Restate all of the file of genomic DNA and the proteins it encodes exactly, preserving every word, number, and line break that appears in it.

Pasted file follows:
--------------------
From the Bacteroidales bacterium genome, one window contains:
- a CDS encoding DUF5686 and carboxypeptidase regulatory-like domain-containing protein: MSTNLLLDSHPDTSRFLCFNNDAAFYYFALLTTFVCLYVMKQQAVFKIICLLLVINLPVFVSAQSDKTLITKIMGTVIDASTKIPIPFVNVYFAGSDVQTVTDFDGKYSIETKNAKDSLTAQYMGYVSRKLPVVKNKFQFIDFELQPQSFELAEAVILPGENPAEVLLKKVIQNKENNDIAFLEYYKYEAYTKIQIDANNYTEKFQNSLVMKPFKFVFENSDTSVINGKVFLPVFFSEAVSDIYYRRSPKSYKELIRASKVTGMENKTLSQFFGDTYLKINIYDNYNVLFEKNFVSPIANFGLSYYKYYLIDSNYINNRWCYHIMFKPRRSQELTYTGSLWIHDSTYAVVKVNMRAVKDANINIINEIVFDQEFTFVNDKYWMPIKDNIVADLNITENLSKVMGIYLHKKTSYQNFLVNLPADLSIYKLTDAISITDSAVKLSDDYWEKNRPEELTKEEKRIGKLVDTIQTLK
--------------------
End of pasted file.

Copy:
From the Bacteroidales bacterium genome, one window contains:
- a CDS encoding DUF5686 and carboxypeptidase regulatory-like domain-containing protein: MSTNLLLDSHPDTSRFLCFNNDAAFYYFALLTTFVCLYVMKQQAVFKIICLLLVINLPVFVSAQSDKTLITKIMGTVIDASTKIPIPFVNVYFAGSDVQTVTDFDGKYSIETKNAKDSLTAQYMGYVSRKLPVVKNKFQFIDFELQPQSFELAEAVILPGENPAEVLLKKVIQNKENNDIAFLEYYKYEAYTKIQIDANNYTEKFQNSLVMKPFKFVFENSDTSVINGKVFLPVFFSEAVSDIYYRRSPKSYKELIRASKVTGMENKTLSQFFGDTYLKINIYDNYNVLFEKNFVSPIANFGLSYYKYYLIDSNYINNRWCYHIMFKPRRSQELTYTGSLWIHDSTYAVVKVNMRAVKDANINIINEIVFDQEFTFVNDKYWMPIKDNIVADLNITENLSKVMGIYLHKKTSYQNFLVNLPADLSIYKLTDAISITDSAVKLSDDYWEKNRPEELTKEEKRIGKLVDTIQTLK